Shari Transue writes for, Associated Content, and Miss Shari’s Story Time Blog . She’s a Keystone College graduate, holding Bachelors in Communication Arts & Humanities and Education certification. Formerly a preschool teacher, Shari loves collaborating with parents, teachers, and reading children’s literature. Contact Shari here.


By Donna Savaki, special to Backseat Writer I guess you really can’t judge a book by its cover. Or by its title.  I understand Elsa Kok Colopy’s new book, 99 Ways to Fight Worry and Stress (Waterbrook) is part of “The 99 Ways” book series, but this book stands on its own.  I wasn’t too excited when I was assigned to review this book (Not another how-to book!) so I put off reading it. But instead God handed me a special gift—one that was best to unwrap. After all, He knows what I need. I needed this book, and perhaps so may you.

The first sentence echoed the wishes of my heart, “I wish I could say I handle stress and worry with ease.”  After detailing some of the stressors in her life, Colopy continues, “I need more than oatmeal and exercise. I need tools. I need day-to-day coping-with-life tools so I don’t follow through on my temptation to move to the mountains with twenty pounds of chocolate, a few warm blankets, and an armload of romantic comedies.” I tried that and felt far away from civilization, gained 30 pounds, still was cold (it did get to -37 degrees Fahrenheit), but I did enjoy those romances! The stress increased dramatically and thirty years later, I still find it difficult to manage stress.

Colopy’s “99 Ways to Fight Worry and Stress” are suggestions are rooted in Scripture advising readers to savor friendships, rest, journal, dream, laughing, pursue interests, and find God’s truth.. Now this all sounds ordinary when I list them, but the 99 ideas are thoughtful, fanciful, practical and true and they’re easy to do—if we just slow down and actually do them! To start, just choose one of the 99 suggestions and do it. Let’s see, #15 is “Nap Often.”  Now, that I can do!  Number 50 suggest readers savor food—to slow down whole eating and relish each bite of food. Hmm, good idea.  Number 65 says beating stress is all about “Finding Humor in Movies” while #90 reminds us that “God is Bigger than Anything We Face”. So very true!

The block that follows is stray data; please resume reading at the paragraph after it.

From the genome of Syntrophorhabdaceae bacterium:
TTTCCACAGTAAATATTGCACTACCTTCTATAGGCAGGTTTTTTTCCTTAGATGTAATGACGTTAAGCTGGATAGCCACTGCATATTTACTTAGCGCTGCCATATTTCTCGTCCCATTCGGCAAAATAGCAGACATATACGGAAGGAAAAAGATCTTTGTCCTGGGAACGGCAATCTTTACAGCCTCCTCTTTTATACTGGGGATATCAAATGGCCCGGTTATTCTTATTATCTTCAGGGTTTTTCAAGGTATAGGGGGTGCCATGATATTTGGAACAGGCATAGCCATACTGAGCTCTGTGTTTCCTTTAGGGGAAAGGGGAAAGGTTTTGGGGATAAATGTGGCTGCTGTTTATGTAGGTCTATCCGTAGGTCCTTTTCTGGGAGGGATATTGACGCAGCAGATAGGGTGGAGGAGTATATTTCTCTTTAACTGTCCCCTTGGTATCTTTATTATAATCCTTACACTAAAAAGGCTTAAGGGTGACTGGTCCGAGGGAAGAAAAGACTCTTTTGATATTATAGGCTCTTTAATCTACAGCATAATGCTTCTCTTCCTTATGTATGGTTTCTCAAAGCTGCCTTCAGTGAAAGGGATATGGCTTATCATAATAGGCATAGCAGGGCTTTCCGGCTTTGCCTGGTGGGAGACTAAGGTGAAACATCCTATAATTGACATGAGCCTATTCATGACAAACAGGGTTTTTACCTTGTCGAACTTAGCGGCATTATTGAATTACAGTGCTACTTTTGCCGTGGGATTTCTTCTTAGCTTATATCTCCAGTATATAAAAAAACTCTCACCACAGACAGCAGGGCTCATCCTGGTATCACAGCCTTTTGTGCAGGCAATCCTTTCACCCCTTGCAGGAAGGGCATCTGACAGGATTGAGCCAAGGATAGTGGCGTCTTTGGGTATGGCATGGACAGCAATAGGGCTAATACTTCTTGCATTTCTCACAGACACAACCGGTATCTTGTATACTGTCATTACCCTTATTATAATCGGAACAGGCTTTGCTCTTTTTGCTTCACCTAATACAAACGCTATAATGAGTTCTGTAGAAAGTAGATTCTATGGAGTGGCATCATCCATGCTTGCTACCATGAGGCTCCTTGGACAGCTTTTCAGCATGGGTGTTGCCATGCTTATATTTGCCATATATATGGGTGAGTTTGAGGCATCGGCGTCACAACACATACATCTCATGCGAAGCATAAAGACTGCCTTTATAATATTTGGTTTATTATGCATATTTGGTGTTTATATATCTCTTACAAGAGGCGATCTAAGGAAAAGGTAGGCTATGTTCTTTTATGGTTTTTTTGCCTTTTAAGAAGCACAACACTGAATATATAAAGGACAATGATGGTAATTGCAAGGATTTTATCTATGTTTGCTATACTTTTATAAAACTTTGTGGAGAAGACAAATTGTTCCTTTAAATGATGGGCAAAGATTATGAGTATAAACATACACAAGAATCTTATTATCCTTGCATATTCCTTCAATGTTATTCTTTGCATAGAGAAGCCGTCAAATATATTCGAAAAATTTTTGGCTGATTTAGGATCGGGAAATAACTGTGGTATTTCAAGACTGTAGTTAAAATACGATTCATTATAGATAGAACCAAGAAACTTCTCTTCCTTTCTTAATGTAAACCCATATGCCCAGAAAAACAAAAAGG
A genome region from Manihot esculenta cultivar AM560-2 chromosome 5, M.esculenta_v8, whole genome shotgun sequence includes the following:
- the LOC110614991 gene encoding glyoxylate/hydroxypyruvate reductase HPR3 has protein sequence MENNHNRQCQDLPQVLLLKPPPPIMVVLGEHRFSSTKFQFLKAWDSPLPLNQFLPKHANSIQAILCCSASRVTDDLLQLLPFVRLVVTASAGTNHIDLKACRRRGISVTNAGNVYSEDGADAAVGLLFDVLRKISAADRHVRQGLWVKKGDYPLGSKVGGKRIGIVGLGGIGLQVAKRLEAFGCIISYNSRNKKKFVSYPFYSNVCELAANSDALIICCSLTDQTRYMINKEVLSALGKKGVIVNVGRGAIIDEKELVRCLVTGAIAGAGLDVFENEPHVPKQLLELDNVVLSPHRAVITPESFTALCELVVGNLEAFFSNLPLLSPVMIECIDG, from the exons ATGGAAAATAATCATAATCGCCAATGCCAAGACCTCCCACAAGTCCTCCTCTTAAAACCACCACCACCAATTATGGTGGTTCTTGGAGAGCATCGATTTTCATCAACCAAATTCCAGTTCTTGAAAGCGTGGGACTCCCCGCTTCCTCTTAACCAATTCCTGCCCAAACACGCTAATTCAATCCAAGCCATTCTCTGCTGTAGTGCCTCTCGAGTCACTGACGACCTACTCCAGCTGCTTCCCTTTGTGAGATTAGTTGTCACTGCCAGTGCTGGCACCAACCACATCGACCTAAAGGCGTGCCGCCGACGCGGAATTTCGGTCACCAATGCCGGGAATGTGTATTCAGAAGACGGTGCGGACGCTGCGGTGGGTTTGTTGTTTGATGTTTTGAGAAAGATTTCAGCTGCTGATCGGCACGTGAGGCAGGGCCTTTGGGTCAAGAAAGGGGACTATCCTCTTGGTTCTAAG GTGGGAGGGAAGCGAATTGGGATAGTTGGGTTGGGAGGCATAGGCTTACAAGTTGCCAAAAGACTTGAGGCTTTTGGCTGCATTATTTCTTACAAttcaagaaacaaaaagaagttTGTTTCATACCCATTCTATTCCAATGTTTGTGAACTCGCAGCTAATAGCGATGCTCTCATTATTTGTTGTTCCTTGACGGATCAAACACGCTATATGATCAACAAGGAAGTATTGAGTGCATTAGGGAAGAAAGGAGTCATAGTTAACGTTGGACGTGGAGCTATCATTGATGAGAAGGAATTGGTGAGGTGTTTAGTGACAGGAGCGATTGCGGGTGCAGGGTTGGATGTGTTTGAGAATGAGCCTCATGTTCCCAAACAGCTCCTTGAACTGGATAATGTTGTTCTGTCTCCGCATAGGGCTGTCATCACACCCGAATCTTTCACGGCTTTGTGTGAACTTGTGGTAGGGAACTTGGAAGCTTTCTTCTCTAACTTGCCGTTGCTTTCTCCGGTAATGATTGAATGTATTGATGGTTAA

Each suggestion is followed by a paragraph or two illustrating the main concept. This book needs to be read and followed one chapter, one idea at a time. I am going to incorporate these ideas into my daily life as I seek to enjoy (rather than stress about) the life that I have chosen in following God. I loved this book and I am thankful for Elsa Kok Colopy for writing this book. Maybe this book is what you need to fight the worry and stress plaguing your life—and you can one idea at a time.

Donna Savaki is a retired teacher (over 30 years of teaching kindergarteners was enough).  She has one daughter, Amy, who is the head honcho of Backseat Writer.  She lives with her husband and two dogs, Katie and Clifford, in Pennsylvania.

(Both of these books were provided for review by WaterBrook Multnomah.)